Author Topic: Yet another cheap thermal imager incoming.. Seek Thermal  (Read 806576 times)

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Online Fraser

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Re: Yet another cheap thermal imager incoming.. Seek Thermal
« Reply #375 on: October 25, 2014, 05:52:48 pm »
Mike has a FLIR E4(E8) with close up lens attachment. A better choice than the Fire FLIR  ;)

He is a very busy chap at the moment (talk of 6000 LED's). We need to be patient.

I must say I am already enjoying the dissection of the SEEK and all of its foibles.... this will be a very interesting on-going thread much like the E4 Teardown  :-+
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Offline cynfab

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Re: Yet another cheap thermal imager incoming.. Seek Thermal
« Reply #376 on: October 25, 2014, 07:09:42 pm »
Here is one from mine, pointed at the floor, radiant floor heat turned off, so it has a large thermal mass.

   ...ken...

This was taken right after powering up the camera.
« Last Edit: October 25, 2014, 07:35:32 pm by cynfab »
 

Offline ricksastro

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Re: Yet another cheap thermal imager incoming.. Seek Thermal
« Reply #377 on: October 25, 2014, 07:28:04 pm »
Here's one from mine,   Looks this way either pointed at the floor or camera face down on the desk.   Turned on the min/max temps to give an idea of the bad magnitude of the problem.

Starts out looking OK for the first few seconds then gets worse as time goes by.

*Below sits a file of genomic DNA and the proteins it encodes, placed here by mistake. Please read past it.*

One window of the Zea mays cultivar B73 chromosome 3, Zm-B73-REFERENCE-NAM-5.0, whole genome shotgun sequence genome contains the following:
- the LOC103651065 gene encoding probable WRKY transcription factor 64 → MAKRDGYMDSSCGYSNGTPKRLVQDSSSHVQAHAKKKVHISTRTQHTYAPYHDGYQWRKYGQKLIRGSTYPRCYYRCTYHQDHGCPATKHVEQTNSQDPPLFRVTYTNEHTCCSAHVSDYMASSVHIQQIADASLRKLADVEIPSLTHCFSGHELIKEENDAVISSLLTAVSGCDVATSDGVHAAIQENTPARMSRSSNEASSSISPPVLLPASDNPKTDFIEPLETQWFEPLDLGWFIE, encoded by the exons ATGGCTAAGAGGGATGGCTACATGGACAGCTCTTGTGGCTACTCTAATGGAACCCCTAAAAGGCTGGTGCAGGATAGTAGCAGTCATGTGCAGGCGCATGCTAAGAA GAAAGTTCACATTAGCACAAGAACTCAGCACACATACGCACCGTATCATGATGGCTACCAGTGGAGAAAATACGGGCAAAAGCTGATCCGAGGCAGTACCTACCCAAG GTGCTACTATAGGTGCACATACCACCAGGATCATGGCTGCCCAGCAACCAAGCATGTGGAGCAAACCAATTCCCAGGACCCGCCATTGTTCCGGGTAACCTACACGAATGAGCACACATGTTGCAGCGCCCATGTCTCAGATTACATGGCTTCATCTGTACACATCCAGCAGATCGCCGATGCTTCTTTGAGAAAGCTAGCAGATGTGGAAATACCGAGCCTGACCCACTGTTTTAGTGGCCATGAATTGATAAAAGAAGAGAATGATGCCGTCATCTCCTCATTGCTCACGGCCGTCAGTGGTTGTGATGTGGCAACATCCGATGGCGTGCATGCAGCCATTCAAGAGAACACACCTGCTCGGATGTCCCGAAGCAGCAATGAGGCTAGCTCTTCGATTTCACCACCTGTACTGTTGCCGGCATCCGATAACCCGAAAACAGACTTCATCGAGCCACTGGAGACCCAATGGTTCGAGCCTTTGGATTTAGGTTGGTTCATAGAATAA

Offline waldo

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Re: Yet another cheap thermal imager incoming.. Seek Thermal
« Reply #378 on: October 25, 2014, 08:54:07 pm »
I get exactly the same temperature distribution as rickastro after it has settled for about 2 minutes.  Whatever the cause, seems like it might be something that can be corrected for in software if it is always that repeatable.
 

Offline miguelvp

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Re: Yet another cheap thermal imager incoming.. Seek Thermal
« Reply #379 on: October 25, 2014, 09:08:12 pm »
Here is mine pointing at the wooden floor on a spot I didn't step in a while.

Since the Shield doesn't quite work for displaying I can't activate the min/max (well I can activate it but it doesn't show)

Edit: also taken right after powering up the camera

I'll turn it on again and let it settle for a couple of minutes and take another one.
« Last Edit: October 25, 2014, 09:10:43 pm by miguelvp »
 

Offline Sensor Geek

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Re: Yet another cheap thermal imager incoming.. Seek Thermal
« Reply #380 on: October 25, 2014, 09:10:10 pm »
2-minute MP4 attached showing face down from cold startup. After one minute the gradient is obvious and continues to expand.

http://myfilehost.nfshost.com/20141025_seek_gradient.mp4

Edit: Moving lines in the video are an interference pattern caused by my camera. Not visible to the eye.

Edit 2: Seek just released an update which was applied prior to that video and after I first noted the issue a few comments back. Currently running:

Hardware: 0.0.0.5
Camera s/w: 1.3.0.0
App: 1.3.0.1


« Last Edit: October 25, 2014, 09:16:24 pm by Sensor Geek »
 

Offline miguelvp